Britain is not a secular country but a mixed belief society “uncomfortably haunted by the memory of religion” in terms of its Christian past, Archbishop of Canterbury Dr Rowan Williams has said.
The remarks, which differed in tone and content from the Archbishop of York's muscular "Christian country" rhetoric, came during a speech at Leicester Cathedral entitled 'Faith in the Public Square'. The presentation was followed by an open question-and-answer session.
Speaking to some 400 people from across the English Midlands, Dr Williams said that although church attendance could not be compared to 200 years ago, the church still had a vital and unique contribution to make in the modern era.
He said: “I don’t believe we are living in a secular society and I don’t believe we are living in a deeply religiously divided society.
“I believe we are living in a country that is uncomfortably haunted by the memory of religion and doesn’t quite know what to do with it and I believe we are [also] living in a society which is religiously plural and confused and therefore not necessarily hostile.”
He suggested that although Britain may have become “secularised” in its public life, it was not ideologically “secular” in a way that was antipathetic to faith.
“We are haunted, we need somewhere to put certain bits of our humanity and there’s nowhere else except religious language and imagery,” Dr Wiliams said.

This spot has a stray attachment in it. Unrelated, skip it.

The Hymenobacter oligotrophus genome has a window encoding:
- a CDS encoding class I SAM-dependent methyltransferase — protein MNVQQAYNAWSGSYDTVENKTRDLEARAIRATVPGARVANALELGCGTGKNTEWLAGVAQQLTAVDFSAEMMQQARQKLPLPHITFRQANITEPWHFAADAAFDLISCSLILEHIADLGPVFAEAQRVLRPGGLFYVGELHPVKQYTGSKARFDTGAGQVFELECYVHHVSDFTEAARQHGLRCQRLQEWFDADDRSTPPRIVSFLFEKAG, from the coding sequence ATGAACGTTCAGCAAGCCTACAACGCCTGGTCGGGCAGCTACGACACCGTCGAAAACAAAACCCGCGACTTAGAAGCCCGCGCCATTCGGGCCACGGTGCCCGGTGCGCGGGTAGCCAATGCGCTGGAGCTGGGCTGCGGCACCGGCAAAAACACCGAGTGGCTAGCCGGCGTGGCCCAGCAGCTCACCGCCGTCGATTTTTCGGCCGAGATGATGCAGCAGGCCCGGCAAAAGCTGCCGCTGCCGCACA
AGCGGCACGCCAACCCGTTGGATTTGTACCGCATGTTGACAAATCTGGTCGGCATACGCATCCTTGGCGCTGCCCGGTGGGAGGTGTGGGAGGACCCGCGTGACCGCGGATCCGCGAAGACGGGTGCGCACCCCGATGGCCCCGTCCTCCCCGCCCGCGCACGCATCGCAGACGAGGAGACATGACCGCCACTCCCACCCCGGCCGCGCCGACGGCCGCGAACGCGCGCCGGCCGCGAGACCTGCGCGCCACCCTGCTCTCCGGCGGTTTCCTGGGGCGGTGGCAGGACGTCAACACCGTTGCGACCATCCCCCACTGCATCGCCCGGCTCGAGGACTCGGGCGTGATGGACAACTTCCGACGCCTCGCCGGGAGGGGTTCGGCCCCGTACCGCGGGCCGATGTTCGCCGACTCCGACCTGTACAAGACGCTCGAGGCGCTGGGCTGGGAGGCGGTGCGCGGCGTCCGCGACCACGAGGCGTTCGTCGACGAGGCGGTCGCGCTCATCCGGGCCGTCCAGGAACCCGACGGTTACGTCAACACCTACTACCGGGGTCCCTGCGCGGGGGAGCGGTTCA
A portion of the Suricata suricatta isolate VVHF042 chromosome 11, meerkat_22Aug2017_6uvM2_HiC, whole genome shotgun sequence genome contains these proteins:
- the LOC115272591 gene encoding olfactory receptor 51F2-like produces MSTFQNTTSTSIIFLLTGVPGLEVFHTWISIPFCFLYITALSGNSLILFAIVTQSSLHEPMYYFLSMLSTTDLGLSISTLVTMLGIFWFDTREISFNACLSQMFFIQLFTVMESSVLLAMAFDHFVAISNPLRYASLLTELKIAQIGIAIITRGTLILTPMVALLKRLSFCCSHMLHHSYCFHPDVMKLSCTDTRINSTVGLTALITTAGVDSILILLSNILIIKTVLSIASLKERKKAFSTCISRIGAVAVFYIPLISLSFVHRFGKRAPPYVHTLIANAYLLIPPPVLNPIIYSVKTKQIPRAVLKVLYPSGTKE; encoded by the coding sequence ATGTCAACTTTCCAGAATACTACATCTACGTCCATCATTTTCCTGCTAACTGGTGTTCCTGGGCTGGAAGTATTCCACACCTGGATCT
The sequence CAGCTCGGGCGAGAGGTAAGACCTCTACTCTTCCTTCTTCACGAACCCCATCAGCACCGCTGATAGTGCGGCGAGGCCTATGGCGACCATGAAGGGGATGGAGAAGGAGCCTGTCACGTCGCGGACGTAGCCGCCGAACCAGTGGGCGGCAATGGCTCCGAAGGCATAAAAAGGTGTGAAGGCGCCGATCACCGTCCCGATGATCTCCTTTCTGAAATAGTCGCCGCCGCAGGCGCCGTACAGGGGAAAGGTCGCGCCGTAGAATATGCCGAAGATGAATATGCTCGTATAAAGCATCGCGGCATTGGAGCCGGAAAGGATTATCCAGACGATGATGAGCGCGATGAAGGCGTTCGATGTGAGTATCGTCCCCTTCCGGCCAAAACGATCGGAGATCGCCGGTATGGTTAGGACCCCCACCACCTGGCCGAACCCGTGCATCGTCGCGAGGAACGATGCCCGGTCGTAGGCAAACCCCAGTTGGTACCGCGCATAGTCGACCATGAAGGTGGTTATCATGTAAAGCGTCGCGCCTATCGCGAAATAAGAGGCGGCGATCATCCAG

“The piles of flowers that you see on the site of road accidents are the most potent symbols of a society haunted by religion and not clear on what to do about it.
“The church is still a place where people have got the emotions that won’t go anywhere else.”
He said that although Britain is now host to a plurality of religions, this did not need to threaten the country’s "Christian past... It’s partly that which has turned us historically hospitable to people of other faiths and cultures.”
The archbishop advised public officials not to approach issues of religion with an “intense anxiety”, as sometimes happened these days.
He declared: “The ideal in a plural society is everyone has the respect to say what they want. A country in which we are all so nervous about offending each other that we do not say what we think is not a free society.”
The speech drew on the "Christian inheritance" language that has often been used by church leaders defending the legacy of Christendom, but its tone suggested an openness to engagement with change, plurality and secularity in British society.